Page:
On arrival we were met by hosts Kaneli from Holland and Natasha from the UK, welcomed with a refreshing drink and cold flannel. Our luggage was taken to our villas whilst we chose what we would like for dinner. As soon as you enter the main lodge you are hit with the most amazing view of the lake that is truly breathtaking. The lodge is completely open fronted with an open decking area for meals with a view, a small bar area set high above the lake and perfect for seeing those amazing African sunsets. Dining tables are laid out individually and from here, past the bar area a wooden pathway leads to the fire spot where a campfire is lit each evening and guests can gather for sundowners.
The ten villas are vast and each is individual in shape and furnished in a modern, African style. They are made up of double and twins as well as a family and a honeymoon villa. Each villa is built amongst the rocks and trees and each has a large bedroom, bathroom and sitting room, with verandas from which to enjoy the views. The bedrooms all come with sweeping mosquito nets and overhead fans. The bathrooms have double monsoon showers (honeymoon villa has an outdoor shower also), as well as roll-top baths, and the sitting rooms have comfortable wooden furniture. Steps lead down from the main lodge to the swimming pool and further down still is the beach with another pool where there is a small beach bar and lunch is often eaten under a giant mango tree.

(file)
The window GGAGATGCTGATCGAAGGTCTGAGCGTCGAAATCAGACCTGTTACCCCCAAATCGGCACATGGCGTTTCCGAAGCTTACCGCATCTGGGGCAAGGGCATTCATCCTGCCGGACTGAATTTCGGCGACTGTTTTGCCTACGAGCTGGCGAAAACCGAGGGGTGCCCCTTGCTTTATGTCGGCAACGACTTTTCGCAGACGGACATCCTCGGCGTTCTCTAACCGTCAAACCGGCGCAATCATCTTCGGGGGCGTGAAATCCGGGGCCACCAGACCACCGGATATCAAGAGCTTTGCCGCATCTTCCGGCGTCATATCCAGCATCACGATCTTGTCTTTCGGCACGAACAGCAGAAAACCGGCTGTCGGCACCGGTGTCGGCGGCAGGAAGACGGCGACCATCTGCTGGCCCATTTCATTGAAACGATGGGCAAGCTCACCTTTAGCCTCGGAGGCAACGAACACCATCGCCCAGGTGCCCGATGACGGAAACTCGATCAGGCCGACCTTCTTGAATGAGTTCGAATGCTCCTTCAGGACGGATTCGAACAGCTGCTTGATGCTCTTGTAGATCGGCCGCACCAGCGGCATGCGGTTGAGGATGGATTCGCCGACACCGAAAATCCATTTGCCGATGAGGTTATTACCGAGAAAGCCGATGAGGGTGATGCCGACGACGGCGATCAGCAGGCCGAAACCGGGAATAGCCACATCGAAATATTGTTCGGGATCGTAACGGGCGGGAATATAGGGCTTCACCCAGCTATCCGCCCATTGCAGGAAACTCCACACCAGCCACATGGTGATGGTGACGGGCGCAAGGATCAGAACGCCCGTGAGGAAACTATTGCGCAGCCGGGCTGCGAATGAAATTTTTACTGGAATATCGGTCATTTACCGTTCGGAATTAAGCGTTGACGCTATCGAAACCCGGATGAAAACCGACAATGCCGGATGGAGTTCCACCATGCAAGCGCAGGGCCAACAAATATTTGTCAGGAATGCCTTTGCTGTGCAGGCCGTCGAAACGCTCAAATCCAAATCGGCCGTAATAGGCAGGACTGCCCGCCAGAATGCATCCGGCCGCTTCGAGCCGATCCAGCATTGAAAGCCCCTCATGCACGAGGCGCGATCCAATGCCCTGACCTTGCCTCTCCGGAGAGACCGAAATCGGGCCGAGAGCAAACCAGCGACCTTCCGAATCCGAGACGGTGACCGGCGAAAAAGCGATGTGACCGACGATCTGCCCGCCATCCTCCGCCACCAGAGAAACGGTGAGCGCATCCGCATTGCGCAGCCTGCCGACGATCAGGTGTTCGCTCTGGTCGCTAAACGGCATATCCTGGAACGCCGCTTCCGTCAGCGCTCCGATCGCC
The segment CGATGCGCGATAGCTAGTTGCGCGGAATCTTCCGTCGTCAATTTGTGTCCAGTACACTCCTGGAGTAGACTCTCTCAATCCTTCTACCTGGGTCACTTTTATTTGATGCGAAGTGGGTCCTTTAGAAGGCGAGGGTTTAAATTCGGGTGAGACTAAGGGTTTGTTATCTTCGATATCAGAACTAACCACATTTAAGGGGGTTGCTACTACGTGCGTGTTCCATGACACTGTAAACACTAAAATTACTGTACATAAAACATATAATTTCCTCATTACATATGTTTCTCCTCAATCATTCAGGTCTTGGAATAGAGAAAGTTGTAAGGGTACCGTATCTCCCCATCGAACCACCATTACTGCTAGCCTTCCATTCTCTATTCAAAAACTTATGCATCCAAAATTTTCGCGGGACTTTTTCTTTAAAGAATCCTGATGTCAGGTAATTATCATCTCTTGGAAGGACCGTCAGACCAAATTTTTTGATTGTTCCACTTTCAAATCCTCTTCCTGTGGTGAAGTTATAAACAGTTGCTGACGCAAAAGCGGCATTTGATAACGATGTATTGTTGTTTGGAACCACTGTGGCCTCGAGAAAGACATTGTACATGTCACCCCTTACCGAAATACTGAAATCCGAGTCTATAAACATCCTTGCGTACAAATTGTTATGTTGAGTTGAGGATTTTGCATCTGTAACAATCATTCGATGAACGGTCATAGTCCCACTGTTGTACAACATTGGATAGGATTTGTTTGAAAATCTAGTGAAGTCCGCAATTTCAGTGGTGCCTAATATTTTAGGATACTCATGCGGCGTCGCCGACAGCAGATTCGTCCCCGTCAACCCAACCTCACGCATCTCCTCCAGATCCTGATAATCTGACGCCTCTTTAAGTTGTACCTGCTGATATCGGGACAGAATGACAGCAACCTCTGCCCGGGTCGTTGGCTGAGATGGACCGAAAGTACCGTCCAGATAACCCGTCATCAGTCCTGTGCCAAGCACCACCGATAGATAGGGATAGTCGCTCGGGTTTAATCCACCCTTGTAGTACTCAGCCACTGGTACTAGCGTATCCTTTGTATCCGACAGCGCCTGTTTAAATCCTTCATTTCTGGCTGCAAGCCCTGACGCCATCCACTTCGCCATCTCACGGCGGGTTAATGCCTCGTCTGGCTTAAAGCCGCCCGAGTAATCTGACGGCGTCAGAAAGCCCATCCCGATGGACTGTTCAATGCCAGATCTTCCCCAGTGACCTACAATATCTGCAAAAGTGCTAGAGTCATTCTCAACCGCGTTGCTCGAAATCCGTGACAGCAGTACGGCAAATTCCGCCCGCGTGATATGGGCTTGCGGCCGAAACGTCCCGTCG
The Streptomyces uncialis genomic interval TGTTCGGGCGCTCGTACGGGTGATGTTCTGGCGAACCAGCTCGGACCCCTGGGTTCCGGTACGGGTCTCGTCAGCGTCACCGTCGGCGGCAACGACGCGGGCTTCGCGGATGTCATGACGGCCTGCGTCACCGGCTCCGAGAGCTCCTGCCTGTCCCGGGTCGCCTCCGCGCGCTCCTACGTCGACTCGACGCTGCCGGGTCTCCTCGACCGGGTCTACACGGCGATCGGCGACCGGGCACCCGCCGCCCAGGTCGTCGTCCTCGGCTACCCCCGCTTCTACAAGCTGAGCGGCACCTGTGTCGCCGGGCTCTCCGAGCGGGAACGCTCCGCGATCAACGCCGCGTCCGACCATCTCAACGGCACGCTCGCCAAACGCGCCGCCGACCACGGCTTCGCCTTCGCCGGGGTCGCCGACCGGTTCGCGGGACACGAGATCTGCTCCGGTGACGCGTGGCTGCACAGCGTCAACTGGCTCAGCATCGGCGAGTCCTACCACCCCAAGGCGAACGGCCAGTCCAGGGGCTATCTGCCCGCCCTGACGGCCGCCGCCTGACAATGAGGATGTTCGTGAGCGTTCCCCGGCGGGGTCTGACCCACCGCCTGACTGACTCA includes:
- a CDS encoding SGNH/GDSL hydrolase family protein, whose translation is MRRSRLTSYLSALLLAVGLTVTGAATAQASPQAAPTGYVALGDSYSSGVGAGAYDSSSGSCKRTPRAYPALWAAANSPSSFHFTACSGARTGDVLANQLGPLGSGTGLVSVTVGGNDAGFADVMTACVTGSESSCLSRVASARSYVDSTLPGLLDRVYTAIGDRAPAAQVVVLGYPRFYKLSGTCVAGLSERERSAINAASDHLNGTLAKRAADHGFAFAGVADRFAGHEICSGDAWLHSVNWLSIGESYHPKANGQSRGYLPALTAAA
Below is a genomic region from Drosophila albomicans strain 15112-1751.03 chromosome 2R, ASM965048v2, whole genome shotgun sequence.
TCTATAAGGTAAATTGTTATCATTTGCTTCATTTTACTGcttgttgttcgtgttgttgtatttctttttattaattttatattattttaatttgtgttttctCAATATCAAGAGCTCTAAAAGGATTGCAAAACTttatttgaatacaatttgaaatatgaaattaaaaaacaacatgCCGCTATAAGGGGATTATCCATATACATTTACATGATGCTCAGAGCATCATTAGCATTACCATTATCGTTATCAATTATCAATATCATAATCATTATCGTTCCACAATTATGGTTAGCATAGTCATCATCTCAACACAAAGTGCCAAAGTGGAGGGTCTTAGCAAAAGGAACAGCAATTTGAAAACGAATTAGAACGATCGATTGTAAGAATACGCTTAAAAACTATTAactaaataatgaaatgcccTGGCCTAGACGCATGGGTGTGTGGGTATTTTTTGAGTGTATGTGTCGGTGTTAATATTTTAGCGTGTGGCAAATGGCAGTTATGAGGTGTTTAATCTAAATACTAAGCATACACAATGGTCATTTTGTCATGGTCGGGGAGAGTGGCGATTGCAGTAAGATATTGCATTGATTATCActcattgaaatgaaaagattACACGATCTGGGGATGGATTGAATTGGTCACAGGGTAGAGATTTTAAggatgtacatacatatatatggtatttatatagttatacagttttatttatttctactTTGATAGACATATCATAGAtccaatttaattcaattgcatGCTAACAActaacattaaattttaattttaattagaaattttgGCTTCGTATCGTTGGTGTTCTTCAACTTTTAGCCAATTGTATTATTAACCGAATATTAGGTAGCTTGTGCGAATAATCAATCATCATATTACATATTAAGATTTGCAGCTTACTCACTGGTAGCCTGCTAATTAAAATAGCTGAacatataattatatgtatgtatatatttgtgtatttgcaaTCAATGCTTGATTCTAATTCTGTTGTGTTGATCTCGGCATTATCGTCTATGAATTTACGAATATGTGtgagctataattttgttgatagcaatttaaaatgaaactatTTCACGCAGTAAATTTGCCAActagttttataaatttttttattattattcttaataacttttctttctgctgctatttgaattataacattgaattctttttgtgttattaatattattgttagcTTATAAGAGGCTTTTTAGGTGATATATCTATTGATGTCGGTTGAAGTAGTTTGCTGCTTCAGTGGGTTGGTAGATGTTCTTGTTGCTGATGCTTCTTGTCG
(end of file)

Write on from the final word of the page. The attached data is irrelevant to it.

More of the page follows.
After 20 hours travelling, from leaving Heathrow to arriving at Pumulani, I had an early night ready for a full day of activities and exploring the lodge and its surroundings.We were up for breakfast at around 0800 and they offer a cooked breakfast as well as fruit, cereal and muffins. We headed off on the Trail Walk with our RPS guide who was very knowledgeable and gave us an insight to the bird and plant life present along our journey. The walk takes you through the lush hillside with spectacular views of the lake and eventually we arrived at a small cove where our kayaks for our journey back to the lodge were waiting. To say that I was excited about this would be an understatement.